Back when protesters were targeting the company, the Gap realized that it needed to overhaul the way it interacted with its critics. So the company launched a strategy of stakeholder engagement.
The pictures that came out of the southern African mountain kingdom of Lesotho in August 2009 were truly disturbing. A reporter from the London Sunday Times had found that a contractor to leading apparel brands, including Gap Inc., had allegedly dumped toxic materials into local landfills.1 Poor local children, some as young as five, had reportedly found razors and harmful chemicals while scavenging through burning refuse piles. “We itch all day and some of the sacks used to dispose the chemicals have powder that makes our hands and arms burn,” said one girl. Some children suffered from breathing problems, rashes and watery eyes. A subsequent CBS broadcast added a further, vivid twist: The contractor’s discharge of garment dyes and other contaminants into the nearby Caledon River had turned the water indigo blue, making it hazardous for local inhabitants. To make matters worse, some workers at the factory claimed management treated them badly. All in all, it was a brand manager’s nightmare.
A similar crisis 10 years before had led to global protests that went on for months, at considerable cost to the San Francisco-based company, employee morale and even the child workers themselves. However, this time the Gap responded swiftly and proactively to take steps to address the problems, and the Lesotho story soon died down. What had changed? In the intervening decade, the Gap had cultivated close relationships with labor groups, human rights organizations, governments and other stakeholders through sustained and action-oriented engagement — a long, hard process that had transformed a brand associated with sweatshops and child labor into a company recognized for corporate social responsibility,2 the kind of organization that people were willing to give the benefit of the doubt.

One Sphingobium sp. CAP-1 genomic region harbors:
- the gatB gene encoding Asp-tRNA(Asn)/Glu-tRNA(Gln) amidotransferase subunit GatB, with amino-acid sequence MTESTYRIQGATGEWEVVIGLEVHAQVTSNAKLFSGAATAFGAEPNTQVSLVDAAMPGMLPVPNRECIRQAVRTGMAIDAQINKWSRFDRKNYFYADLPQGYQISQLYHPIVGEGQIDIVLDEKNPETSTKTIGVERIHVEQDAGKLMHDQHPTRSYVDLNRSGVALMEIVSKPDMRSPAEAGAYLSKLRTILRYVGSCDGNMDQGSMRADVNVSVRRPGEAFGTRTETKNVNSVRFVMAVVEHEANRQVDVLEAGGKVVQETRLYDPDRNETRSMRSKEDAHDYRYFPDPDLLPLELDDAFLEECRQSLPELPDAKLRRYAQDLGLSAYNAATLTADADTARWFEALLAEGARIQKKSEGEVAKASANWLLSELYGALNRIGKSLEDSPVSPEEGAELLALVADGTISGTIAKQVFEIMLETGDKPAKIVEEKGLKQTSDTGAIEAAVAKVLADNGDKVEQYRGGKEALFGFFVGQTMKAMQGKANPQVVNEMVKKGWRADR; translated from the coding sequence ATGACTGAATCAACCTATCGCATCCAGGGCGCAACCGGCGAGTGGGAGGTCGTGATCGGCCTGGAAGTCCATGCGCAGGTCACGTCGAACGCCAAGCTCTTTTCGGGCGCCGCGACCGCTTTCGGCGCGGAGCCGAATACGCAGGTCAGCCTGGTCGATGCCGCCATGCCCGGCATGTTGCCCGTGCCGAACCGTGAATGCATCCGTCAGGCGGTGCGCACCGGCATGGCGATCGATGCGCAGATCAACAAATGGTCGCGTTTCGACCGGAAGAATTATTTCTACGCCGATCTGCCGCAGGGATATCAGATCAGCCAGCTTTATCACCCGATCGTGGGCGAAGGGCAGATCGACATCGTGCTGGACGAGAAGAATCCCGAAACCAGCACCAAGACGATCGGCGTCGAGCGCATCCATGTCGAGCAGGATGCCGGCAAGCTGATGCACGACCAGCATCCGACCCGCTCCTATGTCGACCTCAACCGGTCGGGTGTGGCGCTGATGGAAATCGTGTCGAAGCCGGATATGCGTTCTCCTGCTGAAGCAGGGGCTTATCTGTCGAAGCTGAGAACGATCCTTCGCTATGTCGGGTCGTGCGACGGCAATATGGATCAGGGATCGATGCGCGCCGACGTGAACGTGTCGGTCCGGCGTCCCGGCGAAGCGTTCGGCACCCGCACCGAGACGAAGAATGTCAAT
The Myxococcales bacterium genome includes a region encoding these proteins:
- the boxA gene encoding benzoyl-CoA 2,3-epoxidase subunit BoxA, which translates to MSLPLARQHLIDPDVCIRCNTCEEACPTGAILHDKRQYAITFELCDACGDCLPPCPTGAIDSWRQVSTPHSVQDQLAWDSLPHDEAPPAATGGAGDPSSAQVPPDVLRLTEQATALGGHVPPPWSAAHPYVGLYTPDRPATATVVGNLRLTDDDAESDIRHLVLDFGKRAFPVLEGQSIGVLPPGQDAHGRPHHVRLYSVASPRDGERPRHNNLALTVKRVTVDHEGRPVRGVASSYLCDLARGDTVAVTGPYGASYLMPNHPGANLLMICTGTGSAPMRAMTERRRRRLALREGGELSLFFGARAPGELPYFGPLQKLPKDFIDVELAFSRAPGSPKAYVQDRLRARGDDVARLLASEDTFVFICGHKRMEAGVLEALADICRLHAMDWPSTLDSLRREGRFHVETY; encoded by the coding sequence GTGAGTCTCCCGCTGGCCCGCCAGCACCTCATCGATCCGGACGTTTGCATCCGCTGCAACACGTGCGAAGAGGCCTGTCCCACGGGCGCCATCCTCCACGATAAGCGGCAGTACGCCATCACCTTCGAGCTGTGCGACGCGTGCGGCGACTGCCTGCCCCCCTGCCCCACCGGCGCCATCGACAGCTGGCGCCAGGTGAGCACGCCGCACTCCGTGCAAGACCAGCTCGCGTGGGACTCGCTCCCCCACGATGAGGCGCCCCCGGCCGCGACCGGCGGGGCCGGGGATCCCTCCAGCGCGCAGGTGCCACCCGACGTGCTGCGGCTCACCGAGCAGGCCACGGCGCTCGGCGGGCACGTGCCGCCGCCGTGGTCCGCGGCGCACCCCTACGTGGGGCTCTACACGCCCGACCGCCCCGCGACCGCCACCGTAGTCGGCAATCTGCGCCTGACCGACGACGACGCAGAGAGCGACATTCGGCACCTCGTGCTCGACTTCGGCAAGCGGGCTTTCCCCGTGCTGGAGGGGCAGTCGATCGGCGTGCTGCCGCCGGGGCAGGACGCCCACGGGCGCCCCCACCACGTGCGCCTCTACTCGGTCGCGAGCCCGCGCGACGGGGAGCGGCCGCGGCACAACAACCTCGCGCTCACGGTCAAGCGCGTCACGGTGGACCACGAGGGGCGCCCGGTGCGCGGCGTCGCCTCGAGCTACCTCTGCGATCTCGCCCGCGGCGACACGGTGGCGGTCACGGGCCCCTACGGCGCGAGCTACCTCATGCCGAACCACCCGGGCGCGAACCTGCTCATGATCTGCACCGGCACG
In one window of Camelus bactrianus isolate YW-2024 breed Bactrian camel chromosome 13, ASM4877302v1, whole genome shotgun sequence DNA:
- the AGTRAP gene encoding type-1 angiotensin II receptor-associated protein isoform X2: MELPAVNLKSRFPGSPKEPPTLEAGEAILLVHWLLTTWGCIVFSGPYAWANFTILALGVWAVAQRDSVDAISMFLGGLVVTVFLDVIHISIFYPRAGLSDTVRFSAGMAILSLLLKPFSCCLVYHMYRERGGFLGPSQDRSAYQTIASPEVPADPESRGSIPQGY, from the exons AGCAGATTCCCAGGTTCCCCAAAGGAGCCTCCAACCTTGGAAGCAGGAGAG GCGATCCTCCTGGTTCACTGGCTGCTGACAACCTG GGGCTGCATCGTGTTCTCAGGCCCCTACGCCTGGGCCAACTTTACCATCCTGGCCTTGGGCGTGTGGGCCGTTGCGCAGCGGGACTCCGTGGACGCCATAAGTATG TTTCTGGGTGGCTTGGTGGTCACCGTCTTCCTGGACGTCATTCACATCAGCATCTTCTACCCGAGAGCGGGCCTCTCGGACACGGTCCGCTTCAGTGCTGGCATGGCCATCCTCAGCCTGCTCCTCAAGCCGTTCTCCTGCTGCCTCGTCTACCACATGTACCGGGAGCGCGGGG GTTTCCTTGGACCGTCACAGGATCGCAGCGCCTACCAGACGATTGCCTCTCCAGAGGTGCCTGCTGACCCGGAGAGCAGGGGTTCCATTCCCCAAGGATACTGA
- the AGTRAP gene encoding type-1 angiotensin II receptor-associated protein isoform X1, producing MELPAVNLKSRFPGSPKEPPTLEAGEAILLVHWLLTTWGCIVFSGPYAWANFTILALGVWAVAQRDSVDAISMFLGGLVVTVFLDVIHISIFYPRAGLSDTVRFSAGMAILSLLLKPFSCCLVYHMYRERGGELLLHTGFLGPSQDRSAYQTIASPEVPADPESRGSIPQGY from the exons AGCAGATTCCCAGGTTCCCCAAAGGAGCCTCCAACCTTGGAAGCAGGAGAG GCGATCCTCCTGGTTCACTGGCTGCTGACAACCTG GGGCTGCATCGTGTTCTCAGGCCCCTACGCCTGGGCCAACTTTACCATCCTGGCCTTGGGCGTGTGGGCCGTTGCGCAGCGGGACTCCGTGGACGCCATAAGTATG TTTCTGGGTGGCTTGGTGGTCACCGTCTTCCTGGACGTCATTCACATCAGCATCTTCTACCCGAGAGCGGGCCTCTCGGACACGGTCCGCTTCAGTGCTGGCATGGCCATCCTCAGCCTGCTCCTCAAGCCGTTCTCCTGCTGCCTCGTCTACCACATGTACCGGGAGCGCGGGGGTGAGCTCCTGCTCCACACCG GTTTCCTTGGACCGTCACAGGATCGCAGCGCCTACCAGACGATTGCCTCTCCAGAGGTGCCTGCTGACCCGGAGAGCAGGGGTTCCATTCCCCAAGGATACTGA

The Leading Question
How does stakeholder engagement work in practice?
- li>Stakeholder engagement is not easy; the process is often expensive and slow.
- Identifying and prioritizing stakeholders can enable a company to focus on developing relationships with a few key stakeholder organizations.
- Over time, Gap’s stakeholder engagement strategy has improved perceptions of the company.
Gap’s stakeholder engagement strategy transformed the way Gap approached inevitable ethical trading problems. However, the change did not happen overnight. Instead, management learned a number of key lessons over time.